Similar comments apply to the monocolor (gray or green) images. Modern animals, even the most primitive (and blind), generally have varied coloring. This is mostly protective coloring, for obvious reasons, but special markings for species/sex recognition are common in all groups of animals with vision. The default assumption should be that this was also true 200 million years ago. The needs to avoid predators, attract a mate, etc. were no different then than now.

The general public image of dinosaurs has always been contrary to even the little that was known (or could be inferred) about their appearance.

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Re: 1527: "Humans"

Postby Quizatzhaderac » Wed May 20, 2015 2:28 pm UTC

webdude wrote:What movie has/had pink humans?
They're typically called "white", and most movies have that variety of human. It's fairly common is sci-fi/fantasy for other species to call (white) humans pink since we look like bipedal pigs from far enough away.
And what's the reference to metal crowns poking through the skin?
The robots found tombs of human monarchs that contained skeletons and gold crowns, everything else rotted away. They took the skeleton of fossilized bone and metal and made guesses about where the flesh should be. Their mistakes being
  1. assuming the crown is part of the skeleton.
  2. assuming no clothes from lack of evidence of clothes.
  3. Humans don't have skin pigments, because the pigments didn't fossilize.
but porn movies where the "actors" wear crowns?
Game of thrones.
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Re: 1527: "Humans"

Postby Kit. » Wed May 20, 2015 2:55 pm UTC

commodorejohn wrote:Anybody who thinks scientific accuracy should take precedence over entertainment shouldn't be allowed anywhere near entertainment.

Depends on what kind of entertainment it is.

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Re: 1527: "Humans"

Postby Jackpot777 » Wed May 20, 2015 3:12 pm UTC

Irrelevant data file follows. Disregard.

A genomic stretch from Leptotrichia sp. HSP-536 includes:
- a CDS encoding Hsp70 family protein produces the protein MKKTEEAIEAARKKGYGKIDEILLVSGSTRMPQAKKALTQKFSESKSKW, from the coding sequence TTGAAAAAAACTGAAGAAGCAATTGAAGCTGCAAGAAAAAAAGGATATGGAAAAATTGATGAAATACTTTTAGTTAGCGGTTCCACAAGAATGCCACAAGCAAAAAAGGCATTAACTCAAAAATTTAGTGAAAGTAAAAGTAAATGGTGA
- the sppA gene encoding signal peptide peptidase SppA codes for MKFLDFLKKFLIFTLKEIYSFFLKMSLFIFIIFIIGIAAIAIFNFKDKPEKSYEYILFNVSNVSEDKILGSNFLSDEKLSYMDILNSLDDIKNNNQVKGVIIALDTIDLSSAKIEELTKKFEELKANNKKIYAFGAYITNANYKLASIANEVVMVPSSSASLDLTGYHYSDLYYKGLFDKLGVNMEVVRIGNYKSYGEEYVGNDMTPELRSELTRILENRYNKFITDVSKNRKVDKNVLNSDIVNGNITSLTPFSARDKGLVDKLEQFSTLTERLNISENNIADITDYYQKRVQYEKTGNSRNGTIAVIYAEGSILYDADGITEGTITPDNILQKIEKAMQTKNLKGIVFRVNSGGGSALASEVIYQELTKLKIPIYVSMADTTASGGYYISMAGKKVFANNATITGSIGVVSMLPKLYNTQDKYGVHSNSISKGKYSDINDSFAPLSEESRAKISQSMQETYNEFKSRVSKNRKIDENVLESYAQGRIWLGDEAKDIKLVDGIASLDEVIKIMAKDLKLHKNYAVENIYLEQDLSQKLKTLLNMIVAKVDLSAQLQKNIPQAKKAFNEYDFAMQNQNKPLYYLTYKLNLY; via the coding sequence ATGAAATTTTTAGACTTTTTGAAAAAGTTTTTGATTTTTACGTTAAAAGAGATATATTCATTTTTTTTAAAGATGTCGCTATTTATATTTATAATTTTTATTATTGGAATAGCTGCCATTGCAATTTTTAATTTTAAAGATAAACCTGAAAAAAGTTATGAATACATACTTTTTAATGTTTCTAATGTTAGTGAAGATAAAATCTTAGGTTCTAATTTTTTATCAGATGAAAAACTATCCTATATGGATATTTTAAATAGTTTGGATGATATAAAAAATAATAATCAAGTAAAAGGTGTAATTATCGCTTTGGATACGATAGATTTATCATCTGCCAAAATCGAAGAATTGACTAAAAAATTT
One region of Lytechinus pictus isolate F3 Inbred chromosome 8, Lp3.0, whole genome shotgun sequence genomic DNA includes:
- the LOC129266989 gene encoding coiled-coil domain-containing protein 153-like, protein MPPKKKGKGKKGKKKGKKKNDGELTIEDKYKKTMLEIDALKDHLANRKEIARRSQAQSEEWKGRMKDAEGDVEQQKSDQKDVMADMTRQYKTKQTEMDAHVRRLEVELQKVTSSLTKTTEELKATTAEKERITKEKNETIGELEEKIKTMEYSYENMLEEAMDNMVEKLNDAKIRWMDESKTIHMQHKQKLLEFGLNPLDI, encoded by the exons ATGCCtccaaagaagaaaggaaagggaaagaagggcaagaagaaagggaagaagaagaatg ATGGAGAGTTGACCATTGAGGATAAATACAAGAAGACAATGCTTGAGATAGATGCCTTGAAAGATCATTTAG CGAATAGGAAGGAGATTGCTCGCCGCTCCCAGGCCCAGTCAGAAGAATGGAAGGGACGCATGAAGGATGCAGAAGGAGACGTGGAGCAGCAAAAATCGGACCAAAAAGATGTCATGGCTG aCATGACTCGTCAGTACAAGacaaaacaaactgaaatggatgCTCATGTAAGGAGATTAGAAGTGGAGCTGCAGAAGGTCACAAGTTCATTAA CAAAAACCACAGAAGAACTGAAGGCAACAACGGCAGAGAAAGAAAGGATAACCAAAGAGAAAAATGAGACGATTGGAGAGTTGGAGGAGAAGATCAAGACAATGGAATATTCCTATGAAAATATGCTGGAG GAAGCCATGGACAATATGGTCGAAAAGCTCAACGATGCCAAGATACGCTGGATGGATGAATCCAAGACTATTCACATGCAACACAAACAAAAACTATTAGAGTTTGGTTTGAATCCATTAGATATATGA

Feathers or not, what I want to know is: how EXACTLY were those raptors testing the fences? And were they Certified Electrical Safety Compliance Professionals?

Image

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Re: 1527: "Humans"

Postby Showsni » Wed May 20, 2015 3:16 pm UTC

Plutarch wrote:It reminds me of portraying ancient Greek and Roman statues as pristine white marble, when really they were brightly painted. Actually, if I were making a film, I might do that. White marble does seem cooler, somehow.


I actually thought that was what the comic was about until I read the mouseover text.

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Re: 1527: "Humans"

Postby orthogon » Wed May 20, 2015 3:18 pm UTC

This kind of reminds me of Mr. Burns, a post-electric play, set in a post-apocalyptic world. In the first act, survivors sitting around camp fires regale one another by recounting Simpsons episodes, trying to remember as much dialogue and plot as they can.

Spoiler:
In the second act, acting troupes have formed, who perform whole episodes as live action, using improvised costumes and scenery, complete with song-and-dance numbers and commercial breaks. By the third act, presumably set long in the future, the Simpsons plots have developed into a kind of religion / creation myth, with the characters represented as god-like beings; their cartoon features exaggerated into magnificent adornments: Bart's spiky hair becomes a crown, Lisa's hair a large tiara and Marge's becomes a huge blue feather headdress:
Image

(spoilered for actual spoilers)
xtifr wrote:... and orthogon merely sounds undecided.

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Re: 1527: "Humans"

Postby rmsgrey » Wed May 20, 2015 3:20 pm UTC

commodorejohn wrote:Anybody who thinks scientific accuracy should take precedence over entertainment shouldn't be allowed anywhere near entertainment.


Why shouldn't they be allowed to go see a movie?


Also, while scientific accuracy is generally fairly objective, entertainment is highly subjective, and somewhat variable - and often the choice made isn't between more scientific and more entertaining but between lazy and entertaining, or scientific and way cooler, but requires actual research to get right...

Anyone who thinks "high tide everywhere at once" is more dramatic/cooler than "tidal waves sweeping the planet" should probably go back to writing scripts for East Enders and leave Doctor Who to people who can actually understand Brian Cox...